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Discussion Starter #1
Hi.

Just seeking some view on my strategy for dealing with my algae issues. I've described my circumstances and steps below and would value your opinions. I suppose the strategy is working but I just want to know if I am doing something inadvisable which is going to cause issues for me in the longer term and just lead to another problem.

I have converted a 6'x2'x2' (180g) tank to an emergent planted scheme with a couple of cascades at one end to add interest (I've only half filled it so its about 120g including a 20g sump). I know this is a mistake, from CO2 retention perspective but I didn't know much about C02 then and I'll explain how I'm dealing with it shortly. and a 800g/hr main pump.

It was a reef tank so I have the original reef lighting system (Arcadia 3x 250w MH). I have fitted C02 (I had most of the CO2 stuff from my calcium reactor - so buying the Co2 reactor was a minor additional expense) and I've upped the bubble count (2-3/sec) to compensate for the sump and cascades.

I have a wide range of plants (crypts, swords, lotus, bolbitis, spadderdock etc) and some fish (6-7 small rainbows, 4-5 catfish and a clown loach or two) just to add some movement for my kids.

Current stats are pH 7.1, KH 10, GH 80, PO4=0.5ppm, NH3=0.

I've had it for about 3 months and going through the usual algae battle (hair algae, fuzz and a little BBA). I suspect much of this is from the excess nutrients (Fe particularly) leaching from the laterite but I think I'm getting on top of it due to the stuff I've read in these forums which have been really helpful (increasing C02 for example - which is having an effect already on the BBA).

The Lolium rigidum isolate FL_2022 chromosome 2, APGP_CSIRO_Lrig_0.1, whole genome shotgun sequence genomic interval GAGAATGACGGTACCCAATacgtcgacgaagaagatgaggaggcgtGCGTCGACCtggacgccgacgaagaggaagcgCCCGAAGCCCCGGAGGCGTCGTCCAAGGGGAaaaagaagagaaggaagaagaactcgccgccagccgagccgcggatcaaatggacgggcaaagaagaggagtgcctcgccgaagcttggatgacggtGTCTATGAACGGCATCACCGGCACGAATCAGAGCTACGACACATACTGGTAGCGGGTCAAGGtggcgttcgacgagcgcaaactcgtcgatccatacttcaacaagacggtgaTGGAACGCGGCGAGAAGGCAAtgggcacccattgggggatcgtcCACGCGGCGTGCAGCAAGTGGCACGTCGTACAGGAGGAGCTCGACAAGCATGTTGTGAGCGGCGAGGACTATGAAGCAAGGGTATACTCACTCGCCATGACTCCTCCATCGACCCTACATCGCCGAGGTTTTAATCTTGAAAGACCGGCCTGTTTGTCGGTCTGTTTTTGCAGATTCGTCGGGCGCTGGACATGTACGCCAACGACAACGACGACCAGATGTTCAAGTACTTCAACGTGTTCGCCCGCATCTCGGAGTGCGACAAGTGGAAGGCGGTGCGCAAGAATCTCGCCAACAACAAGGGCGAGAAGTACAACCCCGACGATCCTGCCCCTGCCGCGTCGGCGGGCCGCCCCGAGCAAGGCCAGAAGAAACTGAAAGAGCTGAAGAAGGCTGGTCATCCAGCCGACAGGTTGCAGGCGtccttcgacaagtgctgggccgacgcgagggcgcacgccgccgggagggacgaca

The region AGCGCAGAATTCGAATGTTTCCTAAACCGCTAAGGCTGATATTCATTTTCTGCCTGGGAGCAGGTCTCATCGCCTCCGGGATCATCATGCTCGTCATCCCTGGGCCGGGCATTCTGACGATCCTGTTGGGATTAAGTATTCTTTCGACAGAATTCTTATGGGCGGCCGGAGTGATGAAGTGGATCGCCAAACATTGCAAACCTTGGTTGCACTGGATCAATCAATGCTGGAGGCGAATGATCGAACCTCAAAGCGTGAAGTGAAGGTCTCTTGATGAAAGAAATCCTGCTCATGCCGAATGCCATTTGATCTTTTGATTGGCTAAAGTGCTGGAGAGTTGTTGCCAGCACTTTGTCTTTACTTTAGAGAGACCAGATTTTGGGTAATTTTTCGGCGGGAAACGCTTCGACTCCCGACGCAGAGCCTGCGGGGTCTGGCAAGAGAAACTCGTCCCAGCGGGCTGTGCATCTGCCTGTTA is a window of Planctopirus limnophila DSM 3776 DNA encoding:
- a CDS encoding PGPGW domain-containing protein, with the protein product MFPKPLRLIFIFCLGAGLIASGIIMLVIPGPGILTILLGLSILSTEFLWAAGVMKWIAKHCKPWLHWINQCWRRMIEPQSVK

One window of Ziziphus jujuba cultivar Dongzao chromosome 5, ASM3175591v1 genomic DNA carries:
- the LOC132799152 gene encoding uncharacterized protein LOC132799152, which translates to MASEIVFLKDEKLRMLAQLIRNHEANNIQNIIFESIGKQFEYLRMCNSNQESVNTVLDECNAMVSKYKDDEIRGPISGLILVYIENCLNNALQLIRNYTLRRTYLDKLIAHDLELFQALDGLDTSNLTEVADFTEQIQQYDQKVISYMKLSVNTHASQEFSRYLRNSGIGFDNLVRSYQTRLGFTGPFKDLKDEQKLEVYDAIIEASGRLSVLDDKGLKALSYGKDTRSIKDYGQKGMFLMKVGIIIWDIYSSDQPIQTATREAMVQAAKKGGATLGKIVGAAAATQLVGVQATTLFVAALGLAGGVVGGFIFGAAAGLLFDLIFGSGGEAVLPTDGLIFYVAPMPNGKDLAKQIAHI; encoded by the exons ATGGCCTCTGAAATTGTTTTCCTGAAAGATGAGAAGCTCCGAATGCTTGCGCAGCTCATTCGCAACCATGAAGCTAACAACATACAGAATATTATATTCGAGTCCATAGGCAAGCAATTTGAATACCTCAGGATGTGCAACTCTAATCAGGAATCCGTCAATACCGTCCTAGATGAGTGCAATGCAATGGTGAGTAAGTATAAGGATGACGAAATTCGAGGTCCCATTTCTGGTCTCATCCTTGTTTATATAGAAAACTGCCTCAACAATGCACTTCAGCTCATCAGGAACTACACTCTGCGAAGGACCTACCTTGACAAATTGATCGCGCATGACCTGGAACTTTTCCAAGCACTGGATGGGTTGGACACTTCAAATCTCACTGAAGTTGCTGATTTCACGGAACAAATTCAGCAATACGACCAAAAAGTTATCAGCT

I've also reduced the lighting by taking out one of the 250w lamps from the MH light housing as I think this is contributing to the problem (still leaves me with the other two and 4-5 watts/g which is OK I think). I also turn off the lights for a couple of hours in the middle of the day as I read that this also significnatly impedes algal development (something about algae being simple plants that take time tor ramp up their photosynthesis and switching off the lights interrupts this substantially).

I've also read alot about the Excel stuff in these forums so I followed that advice and I have quite an immediate pleasing result. I'll continue this treatment for another couple weeks.

I'm also thinking of reducing my circulation rate (my current pump is about 800g/hr) and getting a smaller pump) as I'm conscious that the cascades I have, sump filter etc are not helping my CO2 retention.

Cheers
 

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Hi gronk709,

Although I haven't had any experience with MH. I certainly have had experience with algae. I firmly believe in using Excel, at least initially until passing the initial startup phase. Although I have CO2, I continue to dose with Excel to minimize algae growth in my tanks. Here is what Excel did for me and how I dosed it (see page 20; post 193):
http://www.aquaticplantcentral.com/forumapc/algae/3806-flourish-excel-got-rid-all-my-20.html

In fact, Excel worked so well I went ahead and bought Glutaraldehyde and have been using it with the same excellent results. I currently dose Excel at 1X recommended dose unless I see some signs that algae is trying to take hold, then I go to 2X.